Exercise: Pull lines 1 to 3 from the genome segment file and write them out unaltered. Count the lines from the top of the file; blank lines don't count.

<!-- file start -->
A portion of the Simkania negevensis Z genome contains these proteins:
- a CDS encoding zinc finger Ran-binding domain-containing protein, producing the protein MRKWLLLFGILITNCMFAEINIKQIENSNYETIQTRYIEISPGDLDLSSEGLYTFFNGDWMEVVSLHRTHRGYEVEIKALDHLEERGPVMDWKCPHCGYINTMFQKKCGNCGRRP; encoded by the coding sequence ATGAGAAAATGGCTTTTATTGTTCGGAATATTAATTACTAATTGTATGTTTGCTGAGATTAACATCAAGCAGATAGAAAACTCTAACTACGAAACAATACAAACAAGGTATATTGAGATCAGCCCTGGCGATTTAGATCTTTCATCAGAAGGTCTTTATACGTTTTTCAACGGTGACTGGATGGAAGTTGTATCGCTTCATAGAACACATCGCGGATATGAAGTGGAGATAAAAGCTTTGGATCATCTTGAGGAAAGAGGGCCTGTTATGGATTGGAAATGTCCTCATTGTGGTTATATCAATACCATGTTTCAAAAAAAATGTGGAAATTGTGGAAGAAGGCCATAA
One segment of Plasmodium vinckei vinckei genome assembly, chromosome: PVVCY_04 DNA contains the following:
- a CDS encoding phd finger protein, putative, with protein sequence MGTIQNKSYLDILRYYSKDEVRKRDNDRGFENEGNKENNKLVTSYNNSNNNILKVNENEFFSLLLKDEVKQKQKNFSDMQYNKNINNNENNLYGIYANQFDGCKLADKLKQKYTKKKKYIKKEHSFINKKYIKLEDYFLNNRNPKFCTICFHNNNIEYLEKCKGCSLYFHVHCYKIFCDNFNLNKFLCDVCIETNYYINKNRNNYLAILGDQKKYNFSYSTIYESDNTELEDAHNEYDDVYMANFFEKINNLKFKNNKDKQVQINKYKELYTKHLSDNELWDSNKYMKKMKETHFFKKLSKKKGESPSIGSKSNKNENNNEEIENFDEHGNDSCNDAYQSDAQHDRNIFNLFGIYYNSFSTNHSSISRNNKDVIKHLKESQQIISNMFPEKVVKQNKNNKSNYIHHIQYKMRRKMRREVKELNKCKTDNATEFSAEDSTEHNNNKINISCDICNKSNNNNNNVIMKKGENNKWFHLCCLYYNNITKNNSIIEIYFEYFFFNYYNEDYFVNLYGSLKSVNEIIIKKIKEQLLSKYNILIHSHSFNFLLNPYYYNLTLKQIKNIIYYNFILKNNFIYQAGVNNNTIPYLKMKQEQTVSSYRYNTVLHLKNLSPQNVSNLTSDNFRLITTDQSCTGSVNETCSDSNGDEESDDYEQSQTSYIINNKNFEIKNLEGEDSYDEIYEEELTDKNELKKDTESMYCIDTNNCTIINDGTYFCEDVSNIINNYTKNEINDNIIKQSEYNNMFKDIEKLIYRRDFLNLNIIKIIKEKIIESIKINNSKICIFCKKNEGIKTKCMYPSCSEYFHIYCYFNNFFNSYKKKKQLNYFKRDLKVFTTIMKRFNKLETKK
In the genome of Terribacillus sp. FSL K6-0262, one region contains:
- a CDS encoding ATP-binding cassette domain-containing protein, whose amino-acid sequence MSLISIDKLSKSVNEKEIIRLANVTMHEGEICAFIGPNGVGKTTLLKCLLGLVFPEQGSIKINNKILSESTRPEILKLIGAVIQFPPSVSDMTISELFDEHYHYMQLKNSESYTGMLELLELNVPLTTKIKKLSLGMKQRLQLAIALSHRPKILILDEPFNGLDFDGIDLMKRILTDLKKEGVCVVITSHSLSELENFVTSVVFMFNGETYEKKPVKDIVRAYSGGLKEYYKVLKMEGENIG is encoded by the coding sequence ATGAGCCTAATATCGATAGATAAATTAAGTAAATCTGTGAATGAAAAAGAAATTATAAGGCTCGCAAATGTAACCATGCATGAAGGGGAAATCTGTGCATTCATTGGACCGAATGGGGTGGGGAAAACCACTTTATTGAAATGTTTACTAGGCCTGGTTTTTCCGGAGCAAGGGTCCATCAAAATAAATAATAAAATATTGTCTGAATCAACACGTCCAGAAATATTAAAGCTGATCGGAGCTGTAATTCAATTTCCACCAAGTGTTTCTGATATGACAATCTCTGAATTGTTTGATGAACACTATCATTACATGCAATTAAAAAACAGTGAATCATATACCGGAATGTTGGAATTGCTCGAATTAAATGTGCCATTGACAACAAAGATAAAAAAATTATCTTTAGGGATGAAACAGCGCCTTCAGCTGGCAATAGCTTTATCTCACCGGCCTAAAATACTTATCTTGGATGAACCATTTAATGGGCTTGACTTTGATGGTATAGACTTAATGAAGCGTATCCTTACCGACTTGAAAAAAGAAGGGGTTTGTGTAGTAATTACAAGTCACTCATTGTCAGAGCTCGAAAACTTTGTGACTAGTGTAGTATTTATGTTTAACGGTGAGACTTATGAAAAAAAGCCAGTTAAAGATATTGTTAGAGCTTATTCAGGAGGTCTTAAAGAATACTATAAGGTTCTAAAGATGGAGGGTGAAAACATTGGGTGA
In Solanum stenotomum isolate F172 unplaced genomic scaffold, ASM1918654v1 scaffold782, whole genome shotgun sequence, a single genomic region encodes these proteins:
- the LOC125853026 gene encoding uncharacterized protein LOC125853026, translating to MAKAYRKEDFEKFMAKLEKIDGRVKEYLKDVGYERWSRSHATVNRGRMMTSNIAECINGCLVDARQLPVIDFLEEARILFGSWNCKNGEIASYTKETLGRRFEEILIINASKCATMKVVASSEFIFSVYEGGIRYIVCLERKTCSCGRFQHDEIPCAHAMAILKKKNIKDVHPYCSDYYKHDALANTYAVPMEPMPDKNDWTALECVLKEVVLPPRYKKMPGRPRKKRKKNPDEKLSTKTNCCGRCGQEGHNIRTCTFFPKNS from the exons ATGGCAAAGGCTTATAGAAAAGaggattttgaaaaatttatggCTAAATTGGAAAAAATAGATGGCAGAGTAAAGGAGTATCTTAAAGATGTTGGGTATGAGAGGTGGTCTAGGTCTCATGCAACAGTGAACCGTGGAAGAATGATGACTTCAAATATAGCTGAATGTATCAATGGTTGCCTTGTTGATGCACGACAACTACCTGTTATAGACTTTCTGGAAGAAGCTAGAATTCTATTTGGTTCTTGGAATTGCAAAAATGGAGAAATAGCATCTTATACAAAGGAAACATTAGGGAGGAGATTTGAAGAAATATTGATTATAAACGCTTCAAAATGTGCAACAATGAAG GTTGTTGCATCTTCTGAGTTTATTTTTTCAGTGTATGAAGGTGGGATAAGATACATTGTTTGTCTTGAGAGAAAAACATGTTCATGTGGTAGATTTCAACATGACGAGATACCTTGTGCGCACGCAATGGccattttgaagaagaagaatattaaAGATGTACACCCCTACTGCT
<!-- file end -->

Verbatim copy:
A portion of the Simkania negevensis Z genome contains these proteins:
- a CDS encoding zinc finger Ran-binding domain-containing protein, producing the protein MRKWLLLFGILITNCMFAEINIKQIENSNYETIQTRYIEISPGDLDLSSEGLYTFFNGDWMEVVSLHRTHRGYEVEIKALDHLEERGPVMDWKCPHCGYINTMFQKKCGNCGRRP; encoded by the coding sequence ATGAGAAAATGGCTTTTATTGTTCGGAATATTAATTACTAATTGTATGTTTGCTGAGATTAACATCAAGCAGATAGAAAACTCTAACTACGAAACAATACAAACAAGGTATATTGAGATCAGCCCTGGCGATTTAGATCTTTCATCAGAAGGTCTTTATACGTTTTTCAACGGTGACTGGATGGAAGTTGTATCGCTTCATAGAACACATCGCGGATATGAAGTGGAGATAAAAGCTTTGGATCATCTTGAGGAAAGAGGGCCTGTTATGGATTGGAAATGTCCTCATTGTGGTTATATCAATACCATGTTTCAAAAAAAATGTGGAAATTGTGGAAGAAGGCCATAA
One segment of Plasmodium vinckei vinckei genome assembly, chromosome: PVVCY_04 DNA contains the following: